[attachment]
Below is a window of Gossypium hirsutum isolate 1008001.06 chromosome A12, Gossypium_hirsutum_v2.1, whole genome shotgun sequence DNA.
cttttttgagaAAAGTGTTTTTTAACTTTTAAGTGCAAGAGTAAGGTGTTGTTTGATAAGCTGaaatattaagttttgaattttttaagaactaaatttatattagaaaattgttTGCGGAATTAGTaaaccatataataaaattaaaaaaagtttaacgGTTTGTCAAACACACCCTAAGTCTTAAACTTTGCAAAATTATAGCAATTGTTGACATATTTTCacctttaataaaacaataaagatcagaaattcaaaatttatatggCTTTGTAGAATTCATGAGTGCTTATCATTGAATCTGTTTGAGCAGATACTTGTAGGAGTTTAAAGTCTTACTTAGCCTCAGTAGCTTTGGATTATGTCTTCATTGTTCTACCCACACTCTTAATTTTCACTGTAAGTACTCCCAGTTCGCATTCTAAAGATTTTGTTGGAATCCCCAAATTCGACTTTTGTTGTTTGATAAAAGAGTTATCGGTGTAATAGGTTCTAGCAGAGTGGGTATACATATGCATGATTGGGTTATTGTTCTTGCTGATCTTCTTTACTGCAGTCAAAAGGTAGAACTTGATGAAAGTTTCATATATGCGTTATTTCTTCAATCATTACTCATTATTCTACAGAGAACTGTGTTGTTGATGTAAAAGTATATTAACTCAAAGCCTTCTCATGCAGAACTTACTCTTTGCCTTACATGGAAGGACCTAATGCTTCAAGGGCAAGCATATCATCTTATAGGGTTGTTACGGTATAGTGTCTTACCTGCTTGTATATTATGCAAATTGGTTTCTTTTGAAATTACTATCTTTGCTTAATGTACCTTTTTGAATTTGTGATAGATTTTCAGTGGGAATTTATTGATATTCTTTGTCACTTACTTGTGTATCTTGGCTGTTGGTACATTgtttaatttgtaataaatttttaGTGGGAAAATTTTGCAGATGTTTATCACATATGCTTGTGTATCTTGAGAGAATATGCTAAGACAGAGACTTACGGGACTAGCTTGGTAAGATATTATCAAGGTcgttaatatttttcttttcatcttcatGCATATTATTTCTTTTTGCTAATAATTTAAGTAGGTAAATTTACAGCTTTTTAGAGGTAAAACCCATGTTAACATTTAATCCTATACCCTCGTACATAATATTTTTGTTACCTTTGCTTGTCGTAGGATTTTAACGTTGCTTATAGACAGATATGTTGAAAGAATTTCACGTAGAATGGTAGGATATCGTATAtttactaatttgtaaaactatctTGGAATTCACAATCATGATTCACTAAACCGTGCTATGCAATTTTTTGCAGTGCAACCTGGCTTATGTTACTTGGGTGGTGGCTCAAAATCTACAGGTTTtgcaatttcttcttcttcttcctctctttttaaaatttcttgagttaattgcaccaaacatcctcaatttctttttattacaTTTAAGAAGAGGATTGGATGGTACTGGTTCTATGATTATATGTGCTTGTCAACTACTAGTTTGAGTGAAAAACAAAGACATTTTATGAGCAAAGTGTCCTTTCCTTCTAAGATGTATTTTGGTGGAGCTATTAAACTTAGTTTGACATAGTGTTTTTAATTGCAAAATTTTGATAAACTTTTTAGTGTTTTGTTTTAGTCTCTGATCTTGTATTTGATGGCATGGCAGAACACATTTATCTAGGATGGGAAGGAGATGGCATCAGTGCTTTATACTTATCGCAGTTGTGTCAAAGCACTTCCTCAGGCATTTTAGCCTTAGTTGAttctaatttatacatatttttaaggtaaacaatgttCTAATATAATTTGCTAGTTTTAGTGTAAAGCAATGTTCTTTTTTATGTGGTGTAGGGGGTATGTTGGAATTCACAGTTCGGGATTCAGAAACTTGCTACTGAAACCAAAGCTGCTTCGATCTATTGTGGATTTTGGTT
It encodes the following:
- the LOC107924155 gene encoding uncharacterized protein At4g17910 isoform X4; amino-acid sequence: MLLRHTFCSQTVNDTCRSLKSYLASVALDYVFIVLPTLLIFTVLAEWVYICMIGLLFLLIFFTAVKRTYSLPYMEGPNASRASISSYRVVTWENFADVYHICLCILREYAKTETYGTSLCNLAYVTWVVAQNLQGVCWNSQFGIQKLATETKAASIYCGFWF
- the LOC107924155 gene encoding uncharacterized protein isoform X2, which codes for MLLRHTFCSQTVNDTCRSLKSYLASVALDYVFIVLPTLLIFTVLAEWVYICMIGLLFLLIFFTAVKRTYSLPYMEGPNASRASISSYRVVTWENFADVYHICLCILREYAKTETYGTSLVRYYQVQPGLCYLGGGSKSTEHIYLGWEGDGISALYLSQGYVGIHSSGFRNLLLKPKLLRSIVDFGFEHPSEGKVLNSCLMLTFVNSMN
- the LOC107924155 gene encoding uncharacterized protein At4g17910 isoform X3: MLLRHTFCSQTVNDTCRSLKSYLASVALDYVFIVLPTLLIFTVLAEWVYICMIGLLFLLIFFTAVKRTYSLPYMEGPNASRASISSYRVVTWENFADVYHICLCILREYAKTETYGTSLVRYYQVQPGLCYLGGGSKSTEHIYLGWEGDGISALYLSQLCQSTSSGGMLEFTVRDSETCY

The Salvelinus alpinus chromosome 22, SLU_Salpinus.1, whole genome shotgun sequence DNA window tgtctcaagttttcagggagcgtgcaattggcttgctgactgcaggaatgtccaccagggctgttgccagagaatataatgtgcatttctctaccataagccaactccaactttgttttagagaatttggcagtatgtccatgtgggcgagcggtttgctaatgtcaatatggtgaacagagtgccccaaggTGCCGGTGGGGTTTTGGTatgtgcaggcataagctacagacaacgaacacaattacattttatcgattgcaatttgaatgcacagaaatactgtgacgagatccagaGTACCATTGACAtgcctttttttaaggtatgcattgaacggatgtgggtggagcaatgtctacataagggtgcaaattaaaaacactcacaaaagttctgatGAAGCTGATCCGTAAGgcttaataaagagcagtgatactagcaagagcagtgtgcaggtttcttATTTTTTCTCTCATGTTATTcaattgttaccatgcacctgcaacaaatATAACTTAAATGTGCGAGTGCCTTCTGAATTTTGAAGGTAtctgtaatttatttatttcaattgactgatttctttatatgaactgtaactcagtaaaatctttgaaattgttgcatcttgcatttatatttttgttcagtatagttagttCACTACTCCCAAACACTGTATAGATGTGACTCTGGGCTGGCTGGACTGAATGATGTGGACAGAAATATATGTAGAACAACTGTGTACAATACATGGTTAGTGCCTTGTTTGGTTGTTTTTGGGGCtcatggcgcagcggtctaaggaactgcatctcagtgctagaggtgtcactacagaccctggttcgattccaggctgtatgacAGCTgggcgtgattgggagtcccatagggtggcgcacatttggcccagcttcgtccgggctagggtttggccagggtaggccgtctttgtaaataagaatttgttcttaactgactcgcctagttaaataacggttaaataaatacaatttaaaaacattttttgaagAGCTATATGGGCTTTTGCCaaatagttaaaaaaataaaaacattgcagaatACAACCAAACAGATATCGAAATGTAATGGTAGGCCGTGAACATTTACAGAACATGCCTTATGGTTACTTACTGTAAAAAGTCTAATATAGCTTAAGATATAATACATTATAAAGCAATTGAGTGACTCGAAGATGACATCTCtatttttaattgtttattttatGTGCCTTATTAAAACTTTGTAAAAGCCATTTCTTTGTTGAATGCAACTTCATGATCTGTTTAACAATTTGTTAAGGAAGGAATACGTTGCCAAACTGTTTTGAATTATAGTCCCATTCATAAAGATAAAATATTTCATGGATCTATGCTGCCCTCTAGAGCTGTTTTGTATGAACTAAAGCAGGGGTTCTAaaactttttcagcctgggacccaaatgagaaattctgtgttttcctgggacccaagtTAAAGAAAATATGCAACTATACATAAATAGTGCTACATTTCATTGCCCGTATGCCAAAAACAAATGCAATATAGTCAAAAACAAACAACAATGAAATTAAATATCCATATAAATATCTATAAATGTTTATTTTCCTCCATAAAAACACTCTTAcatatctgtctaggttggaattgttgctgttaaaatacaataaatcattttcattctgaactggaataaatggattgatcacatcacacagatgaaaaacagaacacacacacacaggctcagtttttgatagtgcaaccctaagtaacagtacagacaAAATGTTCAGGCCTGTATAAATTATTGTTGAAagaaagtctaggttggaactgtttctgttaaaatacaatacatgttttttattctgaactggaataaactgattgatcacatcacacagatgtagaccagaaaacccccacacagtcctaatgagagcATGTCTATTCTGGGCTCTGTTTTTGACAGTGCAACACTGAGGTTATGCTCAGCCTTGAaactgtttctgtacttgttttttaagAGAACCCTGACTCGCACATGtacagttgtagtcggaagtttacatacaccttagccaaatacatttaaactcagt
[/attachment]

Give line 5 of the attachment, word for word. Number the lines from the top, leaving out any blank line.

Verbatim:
- the LOC107924155 gene encoding uncharacterized protein isoform X2, which codes for MLLRHTFCSQTVNDTCRSLKSYLASVALDYVFIVLPTLLIFTVLAEWVYICMIGLLFLLIFFTAVKRTYSLPYMEGPNASRASISSYRVVTWENFADVYHICLCILREYAKTETYGTSLVRYYQVQPGLCYLGGGSKSTEHIYLGWEGDGISALYLSQGYVGIHSSGFRNLLLKPKLLRSIVDFGFEHPSEGKVLNSCLMLTFVNSMN